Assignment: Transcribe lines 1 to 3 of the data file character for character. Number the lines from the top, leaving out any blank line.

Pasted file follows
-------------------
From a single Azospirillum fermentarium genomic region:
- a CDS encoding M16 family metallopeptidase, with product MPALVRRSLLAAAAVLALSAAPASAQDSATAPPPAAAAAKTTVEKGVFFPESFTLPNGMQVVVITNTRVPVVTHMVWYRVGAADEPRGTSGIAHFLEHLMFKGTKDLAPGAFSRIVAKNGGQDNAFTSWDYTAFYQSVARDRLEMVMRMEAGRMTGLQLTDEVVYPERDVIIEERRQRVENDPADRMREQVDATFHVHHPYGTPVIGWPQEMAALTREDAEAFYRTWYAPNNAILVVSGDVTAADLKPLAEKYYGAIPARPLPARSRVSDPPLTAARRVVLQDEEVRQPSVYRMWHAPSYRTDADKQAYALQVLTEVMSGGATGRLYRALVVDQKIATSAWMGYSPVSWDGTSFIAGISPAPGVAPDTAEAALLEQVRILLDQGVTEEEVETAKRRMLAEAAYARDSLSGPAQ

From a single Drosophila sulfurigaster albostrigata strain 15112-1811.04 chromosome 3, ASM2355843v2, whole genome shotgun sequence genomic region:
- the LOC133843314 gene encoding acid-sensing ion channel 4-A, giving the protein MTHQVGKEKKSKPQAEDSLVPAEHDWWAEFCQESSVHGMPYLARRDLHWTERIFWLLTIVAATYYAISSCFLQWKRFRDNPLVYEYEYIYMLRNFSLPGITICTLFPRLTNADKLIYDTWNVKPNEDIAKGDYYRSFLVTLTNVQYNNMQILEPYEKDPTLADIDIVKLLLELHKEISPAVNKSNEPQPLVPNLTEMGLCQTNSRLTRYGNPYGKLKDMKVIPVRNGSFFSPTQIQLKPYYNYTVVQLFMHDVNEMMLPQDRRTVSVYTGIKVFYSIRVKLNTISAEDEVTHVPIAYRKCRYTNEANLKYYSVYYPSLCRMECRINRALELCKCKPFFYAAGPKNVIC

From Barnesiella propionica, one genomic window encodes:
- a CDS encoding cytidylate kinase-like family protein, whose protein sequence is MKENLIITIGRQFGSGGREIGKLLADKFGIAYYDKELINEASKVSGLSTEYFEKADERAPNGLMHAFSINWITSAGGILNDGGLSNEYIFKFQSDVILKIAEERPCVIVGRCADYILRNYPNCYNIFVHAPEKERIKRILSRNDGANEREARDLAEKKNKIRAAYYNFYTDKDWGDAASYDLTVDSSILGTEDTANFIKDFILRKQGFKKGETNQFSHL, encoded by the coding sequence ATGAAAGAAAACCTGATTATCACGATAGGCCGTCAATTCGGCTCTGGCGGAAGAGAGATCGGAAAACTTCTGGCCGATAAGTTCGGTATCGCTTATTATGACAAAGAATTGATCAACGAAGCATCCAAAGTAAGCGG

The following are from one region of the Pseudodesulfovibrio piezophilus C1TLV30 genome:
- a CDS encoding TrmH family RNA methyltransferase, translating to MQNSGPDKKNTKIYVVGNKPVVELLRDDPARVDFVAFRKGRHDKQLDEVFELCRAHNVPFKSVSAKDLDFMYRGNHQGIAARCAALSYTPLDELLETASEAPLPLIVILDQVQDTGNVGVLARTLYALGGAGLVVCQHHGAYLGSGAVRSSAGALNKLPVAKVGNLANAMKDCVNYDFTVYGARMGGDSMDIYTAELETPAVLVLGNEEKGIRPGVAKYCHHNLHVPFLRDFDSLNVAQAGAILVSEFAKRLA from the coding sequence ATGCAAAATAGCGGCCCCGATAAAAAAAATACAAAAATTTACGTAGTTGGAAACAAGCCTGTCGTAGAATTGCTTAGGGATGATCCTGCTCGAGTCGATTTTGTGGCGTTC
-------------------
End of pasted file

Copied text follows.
From a single Azospirillum fermentarium genomic region:
- a CDS encoding M16 family metallopeptidase, with product MPALVRRSLLAAAAVLALSAAPASAQDSATAPPPAAAAAKTTVEKGVFFPESFTLPNGMQVVVITNTRVPVVTHMVWYRVGAADEPRGTSGIAHFLEHLMFKGTKDLAPGAFSRIVAKNGGQDNAFTSWDYTAFYQSVARDRLEMVMRMEAGRMTGLQLTDEVVYPERDVIIEERRQRVENDPADRMREQVDATFHVHHPYGTPVIGWPQEMAALTREDAEAFYRTWYAPNNAILVVSGDVTAADLKPLAEKYYGAIPARPLPARSRVSDPPLTAARRVVLQDEEVRQPSVYRMWHAPSYRTDADKQAYALQVLTEVMSGGATGRLYRALVVDQKIATSAWMGYSPVSWDGTSFIAGISPAPGVAPDTAEAALLEQVRILLDQGVTEEEVETAKRRMLAEAAYARDSLSGPAQ

From a single Drosophila sulfurigaster albostrigata strain 15112-1811.04 chromosome 3, ASM2355843v2, whole genome shotgun sequence genomic region: